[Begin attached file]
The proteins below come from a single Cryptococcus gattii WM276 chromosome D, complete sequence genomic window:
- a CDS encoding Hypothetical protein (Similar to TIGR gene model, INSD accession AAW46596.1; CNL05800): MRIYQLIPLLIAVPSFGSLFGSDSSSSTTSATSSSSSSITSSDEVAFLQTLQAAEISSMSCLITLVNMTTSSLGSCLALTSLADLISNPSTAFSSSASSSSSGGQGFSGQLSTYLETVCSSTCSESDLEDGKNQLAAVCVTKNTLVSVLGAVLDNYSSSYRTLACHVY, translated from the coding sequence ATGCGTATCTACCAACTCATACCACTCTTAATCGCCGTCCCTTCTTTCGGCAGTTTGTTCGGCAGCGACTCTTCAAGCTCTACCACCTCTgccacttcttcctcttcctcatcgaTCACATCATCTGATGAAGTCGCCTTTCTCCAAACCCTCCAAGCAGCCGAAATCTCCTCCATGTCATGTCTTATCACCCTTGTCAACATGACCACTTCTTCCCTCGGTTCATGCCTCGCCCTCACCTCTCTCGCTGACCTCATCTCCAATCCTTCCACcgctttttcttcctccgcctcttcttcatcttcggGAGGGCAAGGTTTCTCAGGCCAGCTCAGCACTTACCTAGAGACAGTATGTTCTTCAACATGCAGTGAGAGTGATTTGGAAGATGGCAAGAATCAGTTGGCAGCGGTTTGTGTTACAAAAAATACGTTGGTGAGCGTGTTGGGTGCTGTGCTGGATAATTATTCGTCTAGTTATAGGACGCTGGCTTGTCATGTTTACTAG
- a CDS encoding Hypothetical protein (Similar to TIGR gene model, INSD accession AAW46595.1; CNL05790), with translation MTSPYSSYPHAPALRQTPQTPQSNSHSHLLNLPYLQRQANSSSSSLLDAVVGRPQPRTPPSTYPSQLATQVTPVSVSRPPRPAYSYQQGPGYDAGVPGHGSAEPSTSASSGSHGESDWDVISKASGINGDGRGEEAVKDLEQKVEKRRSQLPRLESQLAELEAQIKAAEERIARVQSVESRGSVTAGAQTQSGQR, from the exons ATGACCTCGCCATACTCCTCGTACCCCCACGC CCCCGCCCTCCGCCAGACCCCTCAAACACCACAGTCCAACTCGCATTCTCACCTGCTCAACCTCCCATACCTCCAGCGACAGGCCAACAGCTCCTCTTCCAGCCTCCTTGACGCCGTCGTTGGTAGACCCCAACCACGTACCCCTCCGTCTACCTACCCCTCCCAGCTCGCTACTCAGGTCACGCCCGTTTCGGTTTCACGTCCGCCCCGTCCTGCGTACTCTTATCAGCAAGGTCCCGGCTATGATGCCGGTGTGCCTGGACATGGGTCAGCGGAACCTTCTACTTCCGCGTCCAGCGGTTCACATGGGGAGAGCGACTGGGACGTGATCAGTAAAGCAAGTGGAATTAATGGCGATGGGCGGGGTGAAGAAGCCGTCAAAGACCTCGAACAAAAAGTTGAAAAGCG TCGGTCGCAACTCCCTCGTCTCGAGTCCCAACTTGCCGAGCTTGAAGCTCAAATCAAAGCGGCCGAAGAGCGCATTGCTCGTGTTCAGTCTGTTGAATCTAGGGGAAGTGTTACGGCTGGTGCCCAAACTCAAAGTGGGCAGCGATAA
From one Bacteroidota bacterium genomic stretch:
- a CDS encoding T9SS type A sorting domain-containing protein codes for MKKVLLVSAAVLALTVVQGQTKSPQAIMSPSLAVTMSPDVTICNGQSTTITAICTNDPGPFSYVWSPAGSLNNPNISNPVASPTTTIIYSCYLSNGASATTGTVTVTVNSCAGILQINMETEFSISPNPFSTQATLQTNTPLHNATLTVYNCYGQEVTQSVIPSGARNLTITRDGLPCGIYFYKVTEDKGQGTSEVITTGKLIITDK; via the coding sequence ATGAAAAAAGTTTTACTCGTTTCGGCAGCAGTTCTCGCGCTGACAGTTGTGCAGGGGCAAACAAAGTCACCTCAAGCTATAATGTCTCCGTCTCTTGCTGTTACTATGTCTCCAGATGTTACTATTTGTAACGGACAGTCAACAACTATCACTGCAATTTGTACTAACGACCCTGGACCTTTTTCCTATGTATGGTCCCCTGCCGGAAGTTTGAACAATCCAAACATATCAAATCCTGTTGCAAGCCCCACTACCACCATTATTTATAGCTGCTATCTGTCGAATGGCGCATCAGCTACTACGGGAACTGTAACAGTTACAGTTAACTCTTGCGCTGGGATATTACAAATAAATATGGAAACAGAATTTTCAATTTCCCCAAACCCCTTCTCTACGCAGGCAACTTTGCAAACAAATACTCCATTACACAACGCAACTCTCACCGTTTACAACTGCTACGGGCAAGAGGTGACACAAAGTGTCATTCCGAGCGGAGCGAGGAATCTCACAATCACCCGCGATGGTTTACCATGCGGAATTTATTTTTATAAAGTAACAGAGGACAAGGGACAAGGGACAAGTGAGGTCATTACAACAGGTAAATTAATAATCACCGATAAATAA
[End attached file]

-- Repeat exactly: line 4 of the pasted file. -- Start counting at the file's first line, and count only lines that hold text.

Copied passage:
From one Bacteroidota bacterium genomic stretch: